Scientific models are mathematical renditions of real-world systems. In synthetic biology, models are often used to define the kinetics of biochemical systems to aid in the visualization of information, and can be used to predict the behavior or outcome of biological systems.
The goal of our model is to simulate the expected behavior of our transformed Lactobacillus plantarum after consumption. We focused on modeling the binding reaction of glutamate decarboxylase and L-glutamate. We looked specifically at how our Lactobacillus plantarum would encode the gadB gene to produce higher levels of glutamate decarboxylase and increase the uptake of GABA by the ENS. In our model, we aimed to compare the rates of GABA uptake by the ENS at differing concentrations dependent on an increased production of glutamate decarboxylase from gadB overexpression. Our model assumes a first-order dosing type and an enzymatic elimination type. Table 1 displays the chemical species involved in the reactions detailed in Table 2. Specifically, the binding reaction (which takes place in the intracellular environment of our probiotic) involves the conversion of L-glutamate into GABA via glutamate decarboxylase. This binding reaction has a special binding constant, which we accounted for in our model. The second chemical reaction we accounted for was the elimination of GABA to the extracellular environment through the membrane transport system of our probiotic. This elimination reaction also involved a binding constant that was accounted for in the model. The third chemical reaction we took into consideration was the uptake of extracellular GABA by epithelial cells in the gut. The corresponding acid dissociation constant (Ka) was accounted for in the model. All of the different enzymatic reactions and the corresponding reaction constants in our model can be seen in schematically in Figure 1.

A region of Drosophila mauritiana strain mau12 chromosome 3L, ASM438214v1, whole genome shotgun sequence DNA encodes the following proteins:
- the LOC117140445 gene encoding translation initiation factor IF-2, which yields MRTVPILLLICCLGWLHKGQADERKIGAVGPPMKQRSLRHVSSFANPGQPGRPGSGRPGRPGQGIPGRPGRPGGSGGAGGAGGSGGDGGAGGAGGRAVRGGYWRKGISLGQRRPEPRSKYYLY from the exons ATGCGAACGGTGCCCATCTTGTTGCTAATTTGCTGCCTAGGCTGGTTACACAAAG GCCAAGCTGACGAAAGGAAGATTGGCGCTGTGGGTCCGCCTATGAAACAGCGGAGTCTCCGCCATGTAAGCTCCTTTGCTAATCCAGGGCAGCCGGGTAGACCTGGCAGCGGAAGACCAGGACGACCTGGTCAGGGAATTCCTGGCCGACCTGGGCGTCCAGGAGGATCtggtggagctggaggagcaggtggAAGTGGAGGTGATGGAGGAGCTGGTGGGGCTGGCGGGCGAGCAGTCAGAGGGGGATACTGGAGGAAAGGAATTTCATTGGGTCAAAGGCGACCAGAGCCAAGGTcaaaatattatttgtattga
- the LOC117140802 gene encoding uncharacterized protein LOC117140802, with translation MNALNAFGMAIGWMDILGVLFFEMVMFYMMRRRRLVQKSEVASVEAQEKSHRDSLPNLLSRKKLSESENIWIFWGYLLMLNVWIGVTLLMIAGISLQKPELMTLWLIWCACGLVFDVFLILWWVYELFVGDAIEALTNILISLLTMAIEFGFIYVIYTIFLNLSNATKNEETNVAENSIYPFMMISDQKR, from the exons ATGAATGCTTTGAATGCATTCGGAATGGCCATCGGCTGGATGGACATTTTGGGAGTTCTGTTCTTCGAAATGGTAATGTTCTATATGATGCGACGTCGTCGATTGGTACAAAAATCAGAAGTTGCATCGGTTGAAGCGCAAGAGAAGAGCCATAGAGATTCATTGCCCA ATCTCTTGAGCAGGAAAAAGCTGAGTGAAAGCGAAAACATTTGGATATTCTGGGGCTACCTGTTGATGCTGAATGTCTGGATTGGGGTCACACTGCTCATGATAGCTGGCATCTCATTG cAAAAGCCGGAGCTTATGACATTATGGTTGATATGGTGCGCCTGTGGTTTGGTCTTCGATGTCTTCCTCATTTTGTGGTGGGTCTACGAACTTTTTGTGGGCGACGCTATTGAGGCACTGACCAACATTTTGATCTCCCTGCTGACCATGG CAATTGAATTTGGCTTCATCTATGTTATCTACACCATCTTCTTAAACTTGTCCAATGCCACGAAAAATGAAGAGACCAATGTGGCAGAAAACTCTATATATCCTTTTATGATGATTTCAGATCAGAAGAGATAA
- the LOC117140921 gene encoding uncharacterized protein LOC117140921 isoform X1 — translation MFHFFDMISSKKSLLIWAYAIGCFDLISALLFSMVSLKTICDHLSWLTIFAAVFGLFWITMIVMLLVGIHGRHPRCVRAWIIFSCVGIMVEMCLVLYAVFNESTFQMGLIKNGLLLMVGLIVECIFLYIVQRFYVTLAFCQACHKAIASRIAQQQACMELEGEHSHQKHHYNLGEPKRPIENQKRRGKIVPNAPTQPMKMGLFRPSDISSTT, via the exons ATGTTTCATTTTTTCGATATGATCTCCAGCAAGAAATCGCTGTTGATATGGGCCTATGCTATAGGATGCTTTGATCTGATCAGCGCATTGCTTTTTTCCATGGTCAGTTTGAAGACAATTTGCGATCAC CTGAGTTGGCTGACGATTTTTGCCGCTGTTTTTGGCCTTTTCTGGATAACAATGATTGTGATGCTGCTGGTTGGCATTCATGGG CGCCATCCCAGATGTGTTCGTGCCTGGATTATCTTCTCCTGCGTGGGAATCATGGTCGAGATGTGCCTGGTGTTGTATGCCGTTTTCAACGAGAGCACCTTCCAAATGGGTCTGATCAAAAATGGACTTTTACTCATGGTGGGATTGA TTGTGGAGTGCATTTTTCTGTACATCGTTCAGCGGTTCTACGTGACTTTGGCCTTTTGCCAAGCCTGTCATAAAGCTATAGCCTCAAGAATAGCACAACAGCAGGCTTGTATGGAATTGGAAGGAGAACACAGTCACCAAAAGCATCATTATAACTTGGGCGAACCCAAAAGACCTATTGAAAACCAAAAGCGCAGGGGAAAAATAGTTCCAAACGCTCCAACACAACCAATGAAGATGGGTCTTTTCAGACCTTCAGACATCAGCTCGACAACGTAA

We turned to literature to acquire a better understanding of GABA uptake in the gut and to find parameters for the uptake reaction in our model. GABA produced in the gut is proposed to accumulate in glial cells throughout the ENS (1). Enteric ganglia exist in the submucosal and myenteric plexuses beneath epithelial cells lining the intestinal wall (2). GABA uptake by epithelial Caco-2 cells at pH 6.0 was recorded as 6.6 pmol.cm-2 min-1(44% uptake) (3).
The simulation of our model provided a graphical output showing the increase in GABA uptake by epithelial cells as a result of increased glutamate decarboxylase activity in gut bacteria (Fig. 2).
We compared the results of our modeling with results from literature examining other factors contributing to GABA production by Lactobacillus strains. According to a 2015 article published in Microbial Biotechnology, GABA production was shown to increase as glutamic acid concentration increased up to 520 mM in conjunction with optimal pH and 525 mM in conjunction with optimal temperature (4). The significance of the glutamate decarboxylase concentration as a factor for GABA production led us to look into a constitutive promoter that could overexpress the gadB gene.
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- Yu Y-B, Li Y-Q. Enteric glial cells and their role in the intestinal epithelial barrier. World Journal of Gastroenterology : WJG. 2014;20(32):11273-11280.
- Thwaites DT, Basterfield L, McCleave PMJ, Carter SM, Simmons NL. Gamma-aminobutyric acid (GABA) transport across human intestinal epithelial (Caco-2) cell monolayers. British Journal of Pharmacology. 2000;129(3):457-464.
- Tajabadi N, Baradaran A, Ebrahimpour A, Rahim RA, Bakar FA, et al. Overexpression and optimization of glutamic decarboxylase in Lactobacillus plantarum Taj-Apis362 for high gamma-aminobutyric acid production. Microb Biotechnol .2015.